Saturday, 11 July 2015

Review of the 1st Test v Australia

"Ashes to Ashes, Dust to Dust, if Root don't get ya, then Moeen must" to paraphrase a famous 70's banner but England went one nil up in the series thanks to the spin twins. Cook outhought Michael Clarke from start to finish in this Cardiff test, as the undercooked Aussies had a warm welcome in this hillsides from a partisan crowd. Some from New South Wales probably can't wait to leave South Wales, as England sent out a message. It might not avenge for the horror of THAT tour, but by god it was sweet. Here we review the fantastic first Test match from Cardiff, and trust me, it's not as bad as a Shane Watson lbw review.

The SWALEC
Firstly, England utilised their home advantage by preparing a pitch that didn't bounce too much. The critics jeered, but the Aussies hardly prepare a featherbed in Perth for us now do they? I thought it was a good pitch. Yes a bit slow at times, but runs were scored at around four an over throughout and there was something in it for the bowlers. England went in unchanged meaning no room for Finn or Rashid, whilst the Baggy Greens kept faith with Shane Watson despite the claims of the up and coming Mitchell Marsh. Shane Ritchie wouldn't have kept the crowd so entertained as our mate Watto. It would be interesting to see how English batters coped with the trinity of Johnson, Starc and Hazlewood?

At 43-3 on the first morning most of us would have been thinking deja vu, although Ian Bell's innings was more merde, and when he had a huge swing for his solitary run in the first knock it made many of us scream, "zut alors". They played through rain and at one point I thought Marais Erasmus had taken the wrong turn from a wet t shirt competition as his 34DD's bounced in typically Welsh weather.Then came the defining moment of the match as Brad Haddin dropped Joe Root when he was on 0. The man from Sheffield went on to score 134, leaving a cricketing deficit for the Aussie keeper that something that even the Greek Finance Minister would baulk at. The star of the last series over there, was certainly more Homer than Awayer if we are talking Greeks.This may be one chapter of the Iliad too far for Brad. Ballance kept Root company as the Aussies targeted his rib cage. Perhaps their homework coach had seen something in the photos of Gary jigging around a table top in Nottingham last year?


Thanks Brad...

Even when the Sheffield starlet was out, the tail wagged with Stokes and Ali both weighing in with fifties as England posted 430. Hazlewood bowled well, and has a lovely action, Starc picked up five although the difference between his white ball and red ball bowling was erm...stark, as he bowled well sporadically. Johnson, the pantomime villain who actually took it well went for 0-111 off 25 overs, doffing his cap when he was applauded by the home crowd for reaching his century, and Lyon bowled tidily.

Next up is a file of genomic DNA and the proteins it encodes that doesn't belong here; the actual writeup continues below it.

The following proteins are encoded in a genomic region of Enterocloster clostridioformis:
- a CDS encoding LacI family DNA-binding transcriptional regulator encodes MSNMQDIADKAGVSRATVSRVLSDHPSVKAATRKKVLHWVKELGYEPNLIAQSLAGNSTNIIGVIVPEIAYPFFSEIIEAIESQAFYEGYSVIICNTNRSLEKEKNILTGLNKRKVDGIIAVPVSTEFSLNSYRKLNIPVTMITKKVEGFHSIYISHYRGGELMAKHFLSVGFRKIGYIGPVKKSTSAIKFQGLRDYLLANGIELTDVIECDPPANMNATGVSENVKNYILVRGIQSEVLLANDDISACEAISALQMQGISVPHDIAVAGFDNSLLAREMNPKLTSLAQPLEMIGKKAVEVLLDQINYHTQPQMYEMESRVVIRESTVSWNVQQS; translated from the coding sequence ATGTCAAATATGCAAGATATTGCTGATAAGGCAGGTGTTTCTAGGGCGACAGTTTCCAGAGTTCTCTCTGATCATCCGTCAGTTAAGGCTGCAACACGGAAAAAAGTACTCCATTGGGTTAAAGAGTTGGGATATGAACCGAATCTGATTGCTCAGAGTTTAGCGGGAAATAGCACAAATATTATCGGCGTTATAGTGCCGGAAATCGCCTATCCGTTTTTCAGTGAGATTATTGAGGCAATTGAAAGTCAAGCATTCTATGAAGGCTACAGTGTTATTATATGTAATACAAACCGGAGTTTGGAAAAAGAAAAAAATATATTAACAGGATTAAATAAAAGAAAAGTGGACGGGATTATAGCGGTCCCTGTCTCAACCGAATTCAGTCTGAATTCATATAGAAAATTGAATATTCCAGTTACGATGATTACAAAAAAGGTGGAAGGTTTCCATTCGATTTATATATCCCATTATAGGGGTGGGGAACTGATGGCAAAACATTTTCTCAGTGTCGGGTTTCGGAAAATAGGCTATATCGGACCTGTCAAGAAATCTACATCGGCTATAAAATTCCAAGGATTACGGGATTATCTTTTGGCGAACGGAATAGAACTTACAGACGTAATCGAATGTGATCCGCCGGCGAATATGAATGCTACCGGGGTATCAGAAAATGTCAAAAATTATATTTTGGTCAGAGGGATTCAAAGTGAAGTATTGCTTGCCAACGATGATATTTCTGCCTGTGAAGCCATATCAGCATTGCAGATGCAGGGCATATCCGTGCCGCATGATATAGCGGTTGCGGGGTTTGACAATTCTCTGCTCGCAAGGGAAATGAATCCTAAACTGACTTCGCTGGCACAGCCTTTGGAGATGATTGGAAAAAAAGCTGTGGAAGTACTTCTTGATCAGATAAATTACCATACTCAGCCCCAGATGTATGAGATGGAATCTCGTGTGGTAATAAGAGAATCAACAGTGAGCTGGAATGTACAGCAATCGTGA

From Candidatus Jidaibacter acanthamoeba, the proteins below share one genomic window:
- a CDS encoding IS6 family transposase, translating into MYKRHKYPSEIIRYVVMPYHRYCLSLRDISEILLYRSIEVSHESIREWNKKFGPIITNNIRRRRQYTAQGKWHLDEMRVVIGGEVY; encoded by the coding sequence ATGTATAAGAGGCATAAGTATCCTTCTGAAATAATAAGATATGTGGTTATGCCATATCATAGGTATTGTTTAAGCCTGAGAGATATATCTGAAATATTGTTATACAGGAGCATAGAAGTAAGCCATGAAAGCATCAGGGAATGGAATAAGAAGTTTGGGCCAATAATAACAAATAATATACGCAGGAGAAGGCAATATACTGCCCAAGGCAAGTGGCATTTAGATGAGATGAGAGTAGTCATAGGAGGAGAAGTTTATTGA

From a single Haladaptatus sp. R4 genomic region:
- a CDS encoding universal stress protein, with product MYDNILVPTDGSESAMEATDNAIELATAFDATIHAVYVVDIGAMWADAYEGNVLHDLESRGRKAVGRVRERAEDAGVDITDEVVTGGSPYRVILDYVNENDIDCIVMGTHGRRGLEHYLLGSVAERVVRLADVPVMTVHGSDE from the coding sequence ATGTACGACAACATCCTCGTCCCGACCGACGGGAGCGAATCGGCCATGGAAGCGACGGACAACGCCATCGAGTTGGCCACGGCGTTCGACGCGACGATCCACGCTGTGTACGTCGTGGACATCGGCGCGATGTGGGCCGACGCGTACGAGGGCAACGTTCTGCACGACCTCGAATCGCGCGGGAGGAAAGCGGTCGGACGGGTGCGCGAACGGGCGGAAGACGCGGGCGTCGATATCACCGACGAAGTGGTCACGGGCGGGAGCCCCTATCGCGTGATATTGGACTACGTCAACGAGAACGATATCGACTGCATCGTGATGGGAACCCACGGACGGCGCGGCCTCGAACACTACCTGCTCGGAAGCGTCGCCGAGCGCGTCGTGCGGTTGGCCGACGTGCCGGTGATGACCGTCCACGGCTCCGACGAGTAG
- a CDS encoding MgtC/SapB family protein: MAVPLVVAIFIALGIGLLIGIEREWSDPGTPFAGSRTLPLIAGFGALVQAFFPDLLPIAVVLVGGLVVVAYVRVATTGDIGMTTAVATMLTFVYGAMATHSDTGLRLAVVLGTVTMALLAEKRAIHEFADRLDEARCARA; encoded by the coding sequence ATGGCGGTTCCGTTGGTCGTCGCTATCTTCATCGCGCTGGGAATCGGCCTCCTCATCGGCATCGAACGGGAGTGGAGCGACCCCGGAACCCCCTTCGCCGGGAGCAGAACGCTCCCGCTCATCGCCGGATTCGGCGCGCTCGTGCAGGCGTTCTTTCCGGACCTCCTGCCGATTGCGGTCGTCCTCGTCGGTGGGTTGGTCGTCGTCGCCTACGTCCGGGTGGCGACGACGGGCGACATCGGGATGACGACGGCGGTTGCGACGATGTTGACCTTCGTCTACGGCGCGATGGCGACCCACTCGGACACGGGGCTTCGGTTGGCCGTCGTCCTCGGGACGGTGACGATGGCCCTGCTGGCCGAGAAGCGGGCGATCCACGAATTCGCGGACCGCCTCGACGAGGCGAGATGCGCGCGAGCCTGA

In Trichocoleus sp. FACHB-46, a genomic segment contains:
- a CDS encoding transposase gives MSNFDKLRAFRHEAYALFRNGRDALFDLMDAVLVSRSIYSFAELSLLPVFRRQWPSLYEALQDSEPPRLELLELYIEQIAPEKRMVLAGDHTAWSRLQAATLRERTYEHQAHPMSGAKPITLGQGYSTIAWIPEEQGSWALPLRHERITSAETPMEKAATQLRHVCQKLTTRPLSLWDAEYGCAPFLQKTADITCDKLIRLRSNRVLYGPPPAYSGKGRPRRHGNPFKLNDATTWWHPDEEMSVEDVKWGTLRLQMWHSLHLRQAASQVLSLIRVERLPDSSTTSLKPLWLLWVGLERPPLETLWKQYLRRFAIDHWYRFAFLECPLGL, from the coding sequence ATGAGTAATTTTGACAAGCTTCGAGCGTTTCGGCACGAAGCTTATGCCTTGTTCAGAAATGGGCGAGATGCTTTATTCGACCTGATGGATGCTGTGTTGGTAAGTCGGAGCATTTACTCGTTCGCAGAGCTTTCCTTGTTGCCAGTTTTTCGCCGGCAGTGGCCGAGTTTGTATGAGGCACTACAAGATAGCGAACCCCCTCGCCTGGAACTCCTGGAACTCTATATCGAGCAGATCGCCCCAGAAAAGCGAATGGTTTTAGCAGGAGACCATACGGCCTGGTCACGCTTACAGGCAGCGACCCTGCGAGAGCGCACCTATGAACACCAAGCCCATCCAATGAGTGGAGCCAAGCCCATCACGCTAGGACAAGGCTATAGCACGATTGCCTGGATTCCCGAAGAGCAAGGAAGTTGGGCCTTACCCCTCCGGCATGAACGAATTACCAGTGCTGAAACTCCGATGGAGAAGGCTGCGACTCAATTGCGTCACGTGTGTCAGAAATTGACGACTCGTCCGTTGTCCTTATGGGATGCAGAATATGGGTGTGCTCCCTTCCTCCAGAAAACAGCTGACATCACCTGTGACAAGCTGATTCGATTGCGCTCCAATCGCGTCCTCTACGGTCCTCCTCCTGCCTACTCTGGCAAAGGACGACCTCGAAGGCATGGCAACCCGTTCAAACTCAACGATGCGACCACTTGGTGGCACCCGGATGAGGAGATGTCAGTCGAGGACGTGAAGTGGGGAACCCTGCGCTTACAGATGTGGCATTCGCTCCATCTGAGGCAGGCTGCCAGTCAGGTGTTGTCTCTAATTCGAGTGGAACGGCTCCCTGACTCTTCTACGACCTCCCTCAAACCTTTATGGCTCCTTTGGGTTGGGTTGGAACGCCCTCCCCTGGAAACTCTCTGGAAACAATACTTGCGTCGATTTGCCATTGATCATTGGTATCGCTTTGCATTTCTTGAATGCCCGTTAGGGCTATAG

For those from Down Under, Rogers was the mainstay at the top of the order but Clarke and Smith played shots that were endemic of over confidence. Smith's was a strange shot, toppling over like a local who had over indulged on the Brains SA, and hardly befitting the number one batsman in the world. Voges mistimed one and then we had Shane. Good old Shane.

How did we know he was going to plant his leg down the line of the ball and then review it? You hardly had to be Doris Stokes or even Ben Stokes for that matter to know what was going to happen. Watto is always good for wasting a review. On the last tour, there were some reviews I hadn't seen so bad since Barry Norman critiqued Twins with Danny De Vito and Arnie in Film 88! The Aussies ended up 308 all out, a huge deficit on a pitch that always kept the bowlers interested.


Roooooooot....MOM

When England came out for the second dig, Bell needed a score to keep him in the side and he showed cojones with a sixty. Root did the same, although some wickets were thrown away with over confidence. Lyon took full advantage to pick up four wickets. Johnson was expensive, and didn't bowl that badly but the Cardiff cricketing choir in full voice, let him know at regular intervals that his bowling isn't very straight. Haddin took the symbol of the leek to heart, as he leaked a total of 24 byes in the match. England set their foes 412, a massive ask on a pitch that was wearing.

The Aussies looked strong at one point with Smith and Warner at 97-1, but Broad and Wood, touching 93mph at times came to the rescue. Despite a lively 77 from Mitch and yet another Watson review, the rest was elementary for England as they won by 169 runs with a day to spare. Tactically England were excellent posting short covers and thinking on their feet. I didn't think Alastair would out do Michael Clarke on that front. England used the conditions better, and their batting, bowling and crucially their catching were superior. It was an intriguing and entertaining Test match with a bit in it for batsman and bowler.


Book review Shane?

The Aussies can take some positives but I am wondering if we will see Watson or Haddin at Lord's? Both had poor games, whilst Starc isn't fully fit despite his wickets here. With Ryan Harris about to trouble Englishmen as often as his namesake Rolf this summer, the Aussies have pace bowling problems. Cummins has been flown in, and Jackson Bird, John Hastings and Michael Hogan are all over here playing county cricket.

There is nothing as dangerous in sport as a wounded Aussie though so beware England. Onwards the show moves to Lord's, and a pitch that may suit them a lot more than Cardiff. For now, we will bask in the glory and the nightmare of Australia in 2013/14, seems just a bad dream.

First blood to the English.

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